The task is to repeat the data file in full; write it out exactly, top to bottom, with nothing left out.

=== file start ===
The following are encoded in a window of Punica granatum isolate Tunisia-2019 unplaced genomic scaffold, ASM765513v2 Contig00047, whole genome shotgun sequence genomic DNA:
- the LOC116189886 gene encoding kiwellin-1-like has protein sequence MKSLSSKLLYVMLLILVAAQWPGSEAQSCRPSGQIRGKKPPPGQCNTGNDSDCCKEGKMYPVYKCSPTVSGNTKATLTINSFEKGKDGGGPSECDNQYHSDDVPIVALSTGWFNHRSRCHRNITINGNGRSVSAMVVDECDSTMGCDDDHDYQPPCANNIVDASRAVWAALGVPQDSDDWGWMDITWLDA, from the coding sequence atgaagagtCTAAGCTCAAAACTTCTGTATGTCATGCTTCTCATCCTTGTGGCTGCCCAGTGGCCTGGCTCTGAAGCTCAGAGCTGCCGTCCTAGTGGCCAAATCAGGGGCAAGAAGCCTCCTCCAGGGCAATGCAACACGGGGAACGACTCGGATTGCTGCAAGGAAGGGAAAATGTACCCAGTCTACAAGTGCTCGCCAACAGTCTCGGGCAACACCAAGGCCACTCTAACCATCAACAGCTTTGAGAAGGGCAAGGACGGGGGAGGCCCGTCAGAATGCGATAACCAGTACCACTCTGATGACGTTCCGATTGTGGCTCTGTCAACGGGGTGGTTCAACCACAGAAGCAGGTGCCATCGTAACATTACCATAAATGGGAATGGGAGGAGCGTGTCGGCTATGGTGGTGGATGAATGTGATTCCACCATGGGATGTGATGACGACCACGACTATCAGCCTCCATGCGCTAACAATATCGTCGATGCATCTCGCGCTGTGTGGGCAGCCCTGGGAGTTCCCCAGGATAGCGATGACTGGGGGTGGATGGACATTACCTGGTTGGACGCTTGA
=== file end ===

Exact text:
The following are encoded in a window of Punica granatum isolate Tunisia-2019 unplaced genomic scaffold, ASM765513v2 Contig00047, whole genome shotgun sequence genomic DNA:
- the LOC116189886 gene encoding kiwellin-1-like has protein sequence MKSLSSKLLYVMLLILVAAQWPGSEAQSCRPSGQIRGKKPPPGQCNTGNDSDCCKEGKMYPVYKCSPTVSGNTKATLTINSFEKGKDGGGPSECDNQYHSDDVPIVALSTGWFNHRSRCHRNITINGNGRSVSAMVVDECDSTMGCDDDHDYQPPCANNIVDASRAVWAALGVPQDSDDWGWMDITWLDA, from the coding sequence atgaagagtCTAAGCTCAAAACTTCTGTATGTCATGCTTCTCATCCTTGTGGCTGCCCAGTGGCCTGGCTCTGAAGCTCAGAGCTGCCGTCCTAGTGGCCAAATCAGGGGCAAGAAGCCTCCTCCAGGGCAATGCAACACGGGGAACGACTCGGATTGCTGCAAGGAAGGGAAAATGTACCCAGTCTACAAGTGCTCGCCAACAGTCTCGGGCAACACCAAGGCCACTCTAACCATCAACAGCTTTGAGAAGGGCAAGGACGGGGGAGGCCCGTCAGAATGCGATAACCAGTACCACTCTGATGACGTTCCGATTGTGGCTCTGTCAACGGGGTGGTTCAACCACAGAAGCAGGTGCCATCGTAACATTACCATAAATGGGAATGGGAGGAGCGTGTCGGCTATGGTGGTGGATGAATGTGATTCCACCATGGGATGTGATGACGACCACGACTATCAGCCTCCATGCGCTAACAATATCGTCGATGCATCTCGCGCTGTGTGGGCAGCCCTGGGAGTTCCCCAGGATAGCGATGACTGGGGGTGGATGGACATTACCTGGTTGGACGCTTGA